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April 23, 2021
ENVIRONMENT HEALTH Social SOCIAL & HEALTH

WWF call to the Chamber of Deputies: The issue of bears can be solved by prompt intervention and preventive measures, not hunting

The circumstances in which bears reach areas inhabited by people can be controlled and prevented by the optimisation of emergency interventions, elimination of causes that lead to the bear habituation with man-produced food, implementation of man-bear conflict prevention methods and, not the least, management of effects of climate changes on biodiversity.

“We reiterate these recommendations in the circumstances that the MPs in the Committees on  Agriculture and Environment in the Chamber of Deputies will resume tomorrow the debates on the draft amendment of the Hunter Act which involves, among others, the transfer of bears from the annex of strictly protected species to the annex of species that can be hunted in the legal periods or the provision of harvesting/ intervention quotas to prevent damages and accidents in protected species (annex no. 2) at a level at least equal to the multiannual growth rate, in case of excess of optimal populations,” is indicated by a press statement of WWF Romania.

Hunting bears not only will perpetuate the current problems (a large portion of them being also generated by hunting, the “trophy” hunting), but will also deepen them on the long term, in particular if it targets vigorous individuals, which are generally not habituated. At the same time, such measure will also involve the automated opening of the infringement procedure against Romania for the infringement of the EU Directive on Habitats, which is confirmed by the letter recently sent by the European Commission to the Ministry of the Environment and to the Parliament.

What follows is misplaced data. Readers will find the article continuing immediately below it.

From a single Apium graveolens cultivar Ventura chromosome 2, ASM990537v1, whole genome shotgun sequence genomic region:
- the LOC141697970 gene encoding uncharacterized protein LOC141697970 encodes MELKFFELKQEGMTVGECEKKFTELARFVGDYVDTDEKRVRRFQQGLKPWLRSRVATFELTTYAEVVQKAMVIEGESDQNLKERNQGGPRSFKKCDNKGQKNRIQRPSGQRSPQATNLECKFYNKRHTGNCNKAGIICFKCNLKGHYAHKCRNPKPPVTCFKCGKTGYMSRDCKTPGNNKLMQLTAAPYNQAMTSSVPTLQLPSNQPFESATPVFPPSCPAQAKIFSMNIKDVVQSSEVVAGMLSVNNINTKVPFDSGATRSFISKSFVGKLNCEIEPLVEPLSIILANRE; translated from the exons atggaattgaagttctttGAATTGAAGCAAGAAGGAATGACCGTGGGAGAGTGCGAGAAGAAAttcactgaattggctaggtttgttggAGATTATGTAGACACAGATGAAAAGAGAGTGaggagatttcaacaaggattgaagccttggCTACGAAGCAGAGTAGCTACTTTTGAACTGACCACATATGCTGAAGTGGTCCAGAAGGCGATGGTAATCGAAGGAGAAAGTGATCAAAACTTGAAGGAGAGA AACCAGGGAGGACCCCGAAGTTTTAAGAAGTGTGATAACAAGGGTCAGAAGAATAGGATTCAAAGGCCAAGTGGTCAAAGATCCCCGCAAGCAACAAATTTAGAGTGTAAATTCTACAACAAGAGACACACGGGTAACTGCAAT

The defective management of the bear population in the past 25 years led to the artificial growth of the bear population and, implicitly, to the unprecedented multiplication of direct man-bear conflicts. These realities can only be countered by real, long-term efforts undertaken by local and central authorities, and by all of the other stakeholder groups – managers of hunting areas, forest guards, local communities, farmers, scientists, NGOs, and so on.

“In the context of multiplication of circumstances where bears reach inhabited areas, it should be possible to intervene much easier and faster, so that the life of humans and communities is not endangered. The specific intervention decision must be taken locally in emergency conditions, but in a reasoned and transparent manner, according to the intervention quota established by the public central environment authority. On the other hand, it is essential that we assume the fact that it was us who created this problem, and it is also us who should solve it. It is absolutely necessary to have a careful monitoring of problem or habituated bears, respectively with frequent occurrences. This should consider the causes leading to the current situation, in order to be able to settle the pressing problems immediately, and the others throughout time, in order to make sure that we have a wild bear population instead of a semi-domesticated one”,  said Cristian Remus Papp, manager of Biodiversity and Protected Areas with WWF Romania.